In a global research project by Altimeter and Autodesk conducted in July 2021, the research surveyed approximately 750 software buyers and users across key geographies, job titles, and company types. Ultimately, the research confirmed that the past two years had made digital transformation critical, with 65% saying digital transformation had disrupted the industry to a moderate or great extent (69% for D&M, 58% for AEC). It then increased to 71% when respondents were asked if digital transformation will disrupt industries in the next two years to a moderate or great extent (D&M 75% and AEC 65%). Businesses reported a myriad of benefits for digital transformations, including improved efficiency and reduced costs as key components.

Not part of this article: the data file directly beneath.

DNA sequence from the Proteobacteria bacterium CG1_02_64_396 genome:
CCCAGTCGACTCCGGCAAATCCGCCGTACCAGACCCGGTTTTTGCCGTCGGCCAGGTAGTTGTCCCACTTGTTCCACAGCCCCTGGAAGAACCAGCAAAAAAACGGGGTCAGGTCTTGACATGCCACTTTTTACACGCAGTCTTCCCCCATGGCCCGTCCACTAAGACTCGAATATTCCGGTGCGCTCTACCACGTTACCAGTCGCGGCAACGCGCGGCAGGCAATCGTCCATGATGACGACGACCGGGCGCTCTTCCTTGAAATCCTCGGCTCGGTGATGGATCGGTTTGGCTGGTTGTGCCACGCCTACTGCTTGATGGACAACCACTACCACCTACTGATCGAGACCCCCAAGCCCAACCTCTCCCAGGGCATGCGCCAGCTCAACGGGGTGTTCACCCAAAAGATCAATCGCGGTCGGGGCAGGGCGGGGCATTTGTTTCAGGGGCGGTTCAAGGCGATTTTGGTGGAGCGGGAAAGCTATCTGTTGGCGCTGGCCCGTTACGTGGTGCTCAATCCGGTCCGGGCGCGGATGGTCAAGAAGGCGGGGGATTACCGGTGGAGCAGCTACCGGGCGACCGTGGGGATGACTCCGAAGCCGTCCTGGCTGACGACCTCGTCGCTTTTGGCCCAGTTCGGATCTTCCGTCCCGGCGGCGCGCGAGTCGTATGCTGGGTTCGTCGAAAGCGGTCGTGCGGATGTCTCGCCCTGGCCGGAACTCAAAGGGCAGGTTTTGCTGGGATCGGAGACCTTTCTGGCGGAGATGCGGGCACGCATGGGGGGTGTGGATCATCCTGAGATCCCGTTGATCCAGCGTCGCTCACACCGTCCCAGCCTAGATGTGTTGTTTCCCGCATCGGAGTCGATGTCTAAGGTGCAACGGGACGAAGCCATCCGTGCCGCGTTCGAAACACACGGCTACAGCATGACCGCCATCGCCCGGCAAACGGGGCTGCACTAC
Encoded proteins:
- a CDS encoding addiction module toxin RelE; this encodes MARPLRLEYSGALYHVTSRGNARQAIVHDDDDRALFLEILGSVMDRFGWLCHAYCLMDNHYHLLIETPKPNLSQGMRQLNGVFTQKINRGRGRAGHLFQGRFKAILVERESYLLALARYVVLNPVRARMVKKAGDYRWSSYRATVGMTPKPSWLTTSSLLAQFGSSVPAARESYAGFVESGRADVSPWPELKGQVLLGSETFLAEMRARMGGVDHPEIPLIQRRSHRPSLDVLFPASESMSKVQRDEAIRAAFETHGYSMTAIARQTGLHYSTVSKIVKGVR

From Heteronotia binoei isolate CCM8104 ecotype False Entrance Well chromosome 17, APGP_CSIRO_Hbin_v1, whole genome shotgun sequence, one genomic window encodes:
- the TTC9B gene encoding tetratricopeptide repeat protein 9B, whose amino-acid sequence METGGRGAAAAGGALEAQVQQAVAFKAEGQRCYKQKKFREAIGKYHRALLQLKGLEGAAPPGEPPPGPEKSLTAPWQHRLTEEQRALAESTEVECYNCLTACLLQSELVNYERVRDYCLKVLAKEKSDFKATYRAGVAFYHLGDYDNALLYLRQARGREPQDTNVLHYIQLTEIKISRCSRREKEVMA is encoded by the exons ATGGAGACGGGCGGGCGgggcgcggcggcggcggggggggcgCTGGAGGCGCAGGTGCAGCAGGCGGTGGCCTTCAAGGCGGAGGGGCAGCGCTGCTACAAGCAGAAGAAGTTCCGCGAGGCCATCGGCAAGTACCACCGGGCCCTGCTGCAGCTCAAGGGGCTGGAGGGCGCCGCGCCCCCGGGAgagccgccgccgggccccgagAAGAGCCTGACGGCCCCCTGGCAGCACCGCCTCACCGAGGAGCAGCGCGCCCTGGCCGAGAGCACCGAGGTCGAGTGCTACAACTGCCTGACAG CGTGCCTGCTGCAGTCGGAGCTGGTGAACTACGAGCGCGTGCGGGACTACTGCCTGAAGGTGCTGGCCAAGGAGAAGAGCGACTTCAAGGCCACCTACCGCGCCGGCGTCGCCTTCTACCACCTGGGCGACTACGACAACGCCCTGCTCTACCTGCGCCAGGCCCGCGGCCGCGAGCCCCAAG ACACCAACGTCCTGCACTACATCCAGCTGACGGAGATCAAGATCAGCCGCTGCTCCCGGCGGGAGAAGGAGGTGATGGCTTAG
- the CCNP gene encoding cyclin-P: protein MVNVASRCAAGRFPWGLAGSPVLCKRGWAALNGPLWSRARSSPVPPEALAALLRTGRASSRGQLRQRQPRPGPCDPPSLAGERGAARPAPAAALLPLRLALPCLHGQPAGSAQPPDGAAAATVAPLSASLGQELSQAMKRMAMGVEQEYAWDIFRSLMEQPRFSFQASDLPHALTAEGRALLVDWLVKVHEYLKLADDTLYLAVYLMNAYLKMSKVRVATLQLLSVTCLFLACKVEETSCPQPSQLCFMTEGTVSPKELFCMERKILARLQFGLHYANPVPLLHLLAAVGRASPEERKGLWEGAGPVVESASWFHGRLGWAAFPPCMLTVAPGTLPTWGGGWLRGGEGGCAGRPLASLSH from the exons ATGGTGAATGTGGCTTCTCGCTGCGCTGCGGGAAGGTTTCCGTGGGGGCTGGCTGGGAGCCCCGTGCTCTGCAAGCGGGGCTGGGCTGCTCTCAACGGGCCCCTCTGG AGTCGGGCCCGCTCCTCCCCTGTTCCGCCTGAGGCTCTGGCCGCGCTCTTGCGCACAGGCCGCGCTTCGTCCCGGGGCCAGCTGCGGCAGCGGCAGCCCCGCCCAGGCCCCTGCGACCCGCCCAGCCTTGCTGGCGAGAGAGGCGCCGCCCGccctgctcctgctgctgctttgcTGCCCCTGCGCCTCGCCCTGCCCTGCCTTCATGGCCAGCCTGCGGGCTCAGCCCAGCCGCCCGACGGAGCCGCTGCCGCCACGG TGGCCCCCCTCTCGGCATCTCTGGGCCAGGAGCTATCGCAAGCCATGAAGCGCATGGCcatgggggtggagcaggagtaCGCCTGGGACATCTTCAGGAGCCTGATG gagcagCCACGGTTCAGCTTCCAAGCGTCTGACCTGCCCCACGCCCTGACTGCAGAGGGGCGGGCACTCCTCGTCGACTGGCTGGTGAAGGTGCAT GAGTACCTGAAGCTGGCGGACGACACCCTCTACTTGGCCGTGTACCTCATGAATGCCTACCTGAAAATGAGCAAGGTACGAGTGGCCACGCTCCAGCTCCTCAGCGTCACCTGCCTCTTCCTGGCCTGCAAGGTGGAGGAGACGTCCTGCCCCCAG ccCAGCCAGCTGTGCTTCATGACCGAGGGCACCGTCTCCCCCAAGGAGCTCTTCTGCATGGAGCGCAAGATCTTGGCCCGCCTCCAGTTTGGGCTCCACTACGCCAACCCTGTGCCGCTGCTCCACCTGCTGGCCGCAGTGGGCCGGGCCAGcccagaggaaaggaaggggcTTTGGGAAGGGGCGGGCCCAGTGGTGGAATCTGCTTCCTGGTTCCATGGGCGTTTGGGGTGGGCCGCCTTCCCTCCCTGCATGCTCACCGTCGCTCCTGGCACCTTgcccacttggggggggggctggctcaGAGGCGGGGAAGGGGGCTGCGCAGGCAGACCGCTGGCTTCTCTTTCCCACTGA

To develop sustainable digital transformation processes, convergence is ultimately the solution, meaning the blending of previously separate technologies, processes, and data to create new combinations of products, services, and experiences that reshape industry structures. Companies are now anticipating and preparing for the next wave of digital convergence disruption. It is notable that 95% of all respondents said convergence of some kind was already affecting their industry today and 73% agreed that their organization approached convergence as a competitive advantage for their company. Through the process of convergence, it benefits organizations first, translating into improved efficiency and reduced operating costs.